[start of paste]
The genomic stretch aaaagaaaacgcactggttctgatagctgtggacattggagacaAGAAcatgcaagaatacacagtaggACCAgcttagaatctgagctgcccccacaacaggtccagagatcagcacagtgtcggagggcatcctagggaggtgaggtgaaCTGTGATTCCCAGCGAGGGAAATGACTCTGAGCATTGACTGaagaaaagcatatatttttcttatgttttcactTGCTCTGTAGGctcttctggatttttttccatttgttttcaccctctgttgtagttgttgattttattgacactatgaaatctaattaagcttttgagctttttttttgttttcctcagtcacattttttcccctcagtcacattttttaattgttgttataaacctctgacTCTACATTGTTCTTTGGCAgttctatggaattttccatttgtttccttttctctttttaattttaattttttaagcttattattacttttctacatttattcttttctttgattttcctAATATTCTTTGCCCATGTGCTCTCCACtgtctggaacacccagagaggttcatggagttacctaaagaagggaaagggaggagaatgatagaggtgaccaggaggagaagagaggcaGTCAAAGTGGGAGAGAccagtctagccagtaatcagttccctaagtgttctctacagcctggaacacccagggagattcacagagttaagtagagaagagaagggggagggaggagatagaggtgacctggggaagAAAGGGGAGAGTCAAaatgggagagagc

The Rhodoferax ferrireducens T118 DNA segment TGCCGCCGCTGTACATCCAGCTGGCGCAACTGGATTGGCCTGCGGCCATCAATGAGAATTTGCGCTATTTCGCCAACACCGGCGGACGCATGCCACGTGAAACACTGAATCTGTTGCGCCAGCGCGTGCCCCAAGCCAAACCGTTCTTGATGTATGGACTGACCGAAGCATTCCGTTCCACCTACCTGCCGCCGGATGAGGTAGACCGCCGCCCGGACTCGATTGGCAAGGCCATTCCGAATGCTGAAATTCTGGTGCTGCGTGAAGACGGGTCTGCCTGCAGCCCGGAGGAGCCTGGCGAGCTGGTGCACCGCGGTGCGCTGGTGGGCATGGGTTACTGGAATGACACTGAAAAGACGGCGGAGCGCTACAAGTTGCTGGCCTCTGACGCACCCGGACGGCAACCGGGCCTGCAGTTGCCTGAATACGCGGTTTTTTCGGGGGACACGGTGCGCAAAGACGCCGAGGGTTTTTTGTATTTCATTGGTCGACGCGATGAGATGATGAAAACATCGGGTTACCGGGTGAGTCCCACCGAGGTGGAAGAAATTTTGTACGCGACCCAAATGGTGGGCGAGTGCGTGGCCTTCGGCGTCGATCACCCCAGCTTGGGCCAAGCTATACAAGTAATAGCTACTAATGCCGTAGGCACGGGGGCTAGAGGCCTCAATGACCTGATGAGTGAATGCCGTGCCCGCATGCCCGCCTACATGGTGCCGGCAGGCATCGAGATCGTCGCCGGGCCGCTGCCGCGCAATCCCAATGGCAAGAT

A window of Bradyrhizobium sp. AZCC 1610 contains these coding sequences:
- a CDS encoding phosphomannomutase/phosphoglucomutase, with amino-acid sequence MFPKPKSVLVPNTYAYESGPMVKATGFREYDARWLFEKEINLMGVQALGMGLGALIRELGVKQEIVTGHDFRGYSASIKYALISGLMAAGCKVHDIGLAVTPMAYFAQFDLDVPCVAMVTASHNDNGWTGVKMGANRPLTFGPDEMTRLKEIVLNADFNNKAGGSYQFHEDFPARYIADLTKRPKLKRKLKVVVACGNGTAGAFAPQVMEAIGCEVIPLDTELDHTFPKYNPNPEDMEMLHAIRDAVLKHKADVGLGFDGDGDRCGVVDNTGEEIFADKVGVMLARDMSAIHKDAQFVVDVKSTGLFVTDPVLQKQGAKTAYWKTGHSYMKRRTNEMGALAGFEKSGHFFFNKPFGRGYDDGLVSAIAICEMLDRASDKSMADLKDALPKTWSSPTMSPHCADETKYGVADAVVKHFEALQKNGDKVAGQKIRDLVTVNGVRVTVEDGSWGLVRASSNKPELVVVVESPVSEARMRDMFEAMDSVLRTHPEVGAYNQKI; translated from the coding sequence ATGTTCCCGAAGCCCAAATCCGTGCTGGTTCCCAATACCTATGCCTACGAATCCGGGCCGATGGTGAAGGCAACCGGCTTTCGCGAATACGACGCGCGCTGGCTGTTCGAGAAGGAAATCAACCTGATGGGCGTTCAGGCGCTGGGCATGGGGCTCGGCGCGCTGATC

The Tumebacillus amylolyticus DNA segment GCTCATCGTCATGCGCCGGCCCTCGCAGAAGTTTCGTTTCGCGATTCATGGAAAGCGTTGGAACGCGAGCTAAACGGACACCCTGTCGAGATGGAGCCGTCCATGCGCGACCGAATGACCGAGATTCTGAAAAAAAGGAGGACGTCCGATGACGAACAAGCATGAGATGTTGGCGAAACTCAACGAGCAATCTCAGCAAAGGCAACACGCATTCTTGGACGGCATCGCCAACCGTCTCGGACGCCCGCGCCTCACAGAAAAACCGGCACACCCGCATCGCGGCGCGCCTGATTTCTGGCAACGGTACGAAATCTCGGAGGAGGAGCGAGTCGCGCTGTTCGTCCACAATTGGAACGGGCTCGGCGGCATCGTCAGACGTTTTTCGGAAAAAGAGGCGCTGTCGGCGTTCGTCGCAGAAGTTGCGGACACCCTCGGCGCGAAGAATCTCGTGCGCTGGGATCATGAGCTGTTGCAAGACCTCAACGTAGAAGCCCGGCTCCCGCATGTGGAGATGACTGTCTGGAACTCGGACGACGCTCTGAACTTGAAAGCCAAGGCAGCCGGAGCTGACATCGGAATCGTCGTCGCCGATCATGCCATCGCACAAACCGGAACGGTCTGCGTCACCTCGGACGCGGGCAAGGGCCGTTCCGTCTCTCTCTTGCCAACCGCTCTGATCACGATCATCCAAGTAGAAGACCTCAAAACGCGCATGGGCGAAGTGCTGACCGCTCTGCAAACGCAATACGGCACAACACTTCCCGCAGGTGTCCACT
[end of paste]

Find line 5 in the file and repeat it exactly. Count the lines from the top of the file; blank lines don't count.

The Tumebacillus amylolyticus DNA segment GCTCATCGTCATGCGCCGGCCCTCGCAGAAGTTTCGTTTCGCGATTCATGGAAAGCGTTGGAACGCGAGCTAAACGGACACCCTGTCGAGATGGAGCCGTCCATGCGCGACCGAATGACCGAGATTCTGAAAAAAAGGAGGACGTCCGATGACGAACAAGCATGAGATGTTGGCGAAACTCAACGAGCAATCTCAGCAAAGGCAACACGCATTCTTGGACGGCATCGCCAACCGTCTCGGACGCCCGCGCCTCACAGAAAAACCGGCACACCCGCATCGCGGCGCGCCTGATTTCTGGCAACGGTACGAAATCTCGGAGGAGGAGCGAGTCGCGCTGTTCGTCCACAATTGGAACGGGCTCGGCGGCATCGTCAGACGTTTTTCGGAAAAAGAGGCGCTGTCGGCGTTCGTCGCAGAAGTTGCGGACACCCTCGGCGCGAAGAATCTCGTGCGCTGGGATCATGAGCTGTTGCAAGACCTCAACGTAGAAGCCCGGCTCCCGCATGTGGAGATGACTGTCTGGAACTCGGACGACGCTCTGAACTTGAAAGCCAAGGCAGCCGGAGCTGACATCGGAATCGTCGTCGCCGATCATGCCATCGCACAAACCGGAACGGTCTGCGTCACCTCGGACGCGGGCAAGGGCCGTTCCGTCTCTCTCTTGCCAACCGCTCTGATCACGATCATCCAAGTAGAAGACCTCAAAACGCGCATGGGCGAAGTGCTGACCGCTCTGCAAACGCAATACGGCACAACACTTCCCGCAGGTGTCCACT